From a distressing but not unexpected article in The New York Times:
- According to the American Medical Association’s 2011 National Health Insurer Report Card, commercial health insurers processed 19.3 percent of claims erroneously in 2011, up from 17.3 percent in 2010.
- In 2010, an estimated 9.2 million people aged 19 to 64 were contacted by a collection agency because of a billing mistake according to the Commonwealth Fund, a nonprofit research group, while 30 million were contacted by a collection agency because of an unpaid medical bill.
- Medical providers collected no more than 8 percent of their revenue from patients about 10 years ago. Now it is closer to 20 percent, or even 30 percent, in some markets.
Rodney Anderson, a mortgage banker in Plano, Tex., said he started to notice in 2008 that more of his customers were being hurt by these medical delinquencies. So he kept notes on 5,100 loan applicants over 10 months. He found that 2,200 had at least one medical debt that lowered their credit score, and many of them were unaware of the damage.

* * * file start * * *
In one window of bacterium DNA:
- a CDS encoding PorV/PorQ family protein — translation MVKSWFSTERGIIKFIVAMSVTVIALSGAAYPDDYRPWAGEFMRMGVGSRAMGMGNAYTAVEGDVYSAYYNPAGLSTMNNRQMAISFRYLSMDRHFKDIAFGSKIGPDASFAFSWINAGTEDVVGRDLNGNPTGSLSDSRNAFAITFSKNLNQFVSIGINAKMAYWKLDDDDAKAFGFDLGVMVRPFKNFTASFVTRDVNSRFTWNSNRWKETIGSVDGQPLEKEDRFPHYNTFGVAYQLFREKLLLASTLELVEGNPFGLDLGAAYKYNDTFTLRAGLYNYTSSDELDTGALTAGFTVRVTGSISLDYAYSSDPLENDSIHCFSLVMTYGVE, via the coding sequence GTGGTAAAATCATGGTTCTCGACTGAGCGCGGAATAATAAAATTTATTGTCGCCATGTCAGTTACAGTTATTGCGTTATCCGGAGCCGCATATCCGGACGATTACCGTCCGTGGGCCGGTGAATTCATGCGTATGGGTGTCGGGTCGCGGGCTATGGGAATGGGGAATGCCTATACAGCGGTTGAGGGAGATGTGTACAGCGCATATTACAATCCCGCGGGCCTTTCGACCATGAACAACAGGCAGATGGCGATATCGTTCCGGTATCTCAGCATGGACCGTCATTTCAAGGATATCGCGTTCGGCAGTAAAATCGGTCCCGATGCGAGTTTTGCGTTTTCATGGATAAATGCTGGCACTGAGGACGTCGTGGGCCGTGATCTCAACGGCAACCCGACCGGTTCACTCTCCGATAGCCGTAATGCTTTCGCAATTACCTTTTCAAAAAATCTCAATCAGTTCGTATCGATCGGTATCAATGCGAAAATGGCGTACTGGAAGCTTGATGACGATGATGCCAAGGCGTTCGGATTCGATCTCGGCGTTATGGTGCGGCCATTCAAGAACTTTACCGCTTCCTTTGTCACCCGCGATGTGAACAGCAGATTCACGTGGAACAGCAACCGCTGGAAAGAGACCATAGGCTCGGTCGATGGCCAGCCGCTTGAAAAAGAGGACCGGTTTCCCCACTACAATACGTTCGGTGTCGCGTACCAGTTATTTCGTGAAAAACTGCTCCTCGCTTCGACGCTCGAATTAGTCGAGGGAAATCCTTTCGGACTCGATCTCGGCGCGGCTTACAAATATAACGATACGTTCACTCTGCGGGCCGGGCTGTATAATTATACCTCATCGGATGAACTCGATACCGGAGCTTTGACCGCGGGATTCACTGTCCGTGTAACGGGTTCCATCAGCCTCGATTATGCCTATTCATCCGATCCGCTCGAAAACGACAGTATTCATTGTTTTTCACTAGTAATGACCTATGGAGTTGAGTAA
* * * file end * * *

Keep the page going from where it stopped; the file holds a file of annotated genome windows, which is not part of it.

“It’s the same thing over and over,” said Mr. Anderson, executive director of Supreme Lending. “You just don’t let $100 go to collections to ruin your credit.”
That prompted him to take the issue to Congress. He said he had spent $1.5 million of his own money on consultants and on lobbying to change the rules. And his efforts, along with those of consumer groups and others, have gotten lawmakers’ attention.
A version of the Medical Debt Responsibility Act, which would erase medical debts from credit reports within 45 days of being settled or paid, was approved by the House with bipartisan support in 2010. The bill was reintroduced in the Senate by Jeff Merkley, Democrat of Oregon, in March. Read more…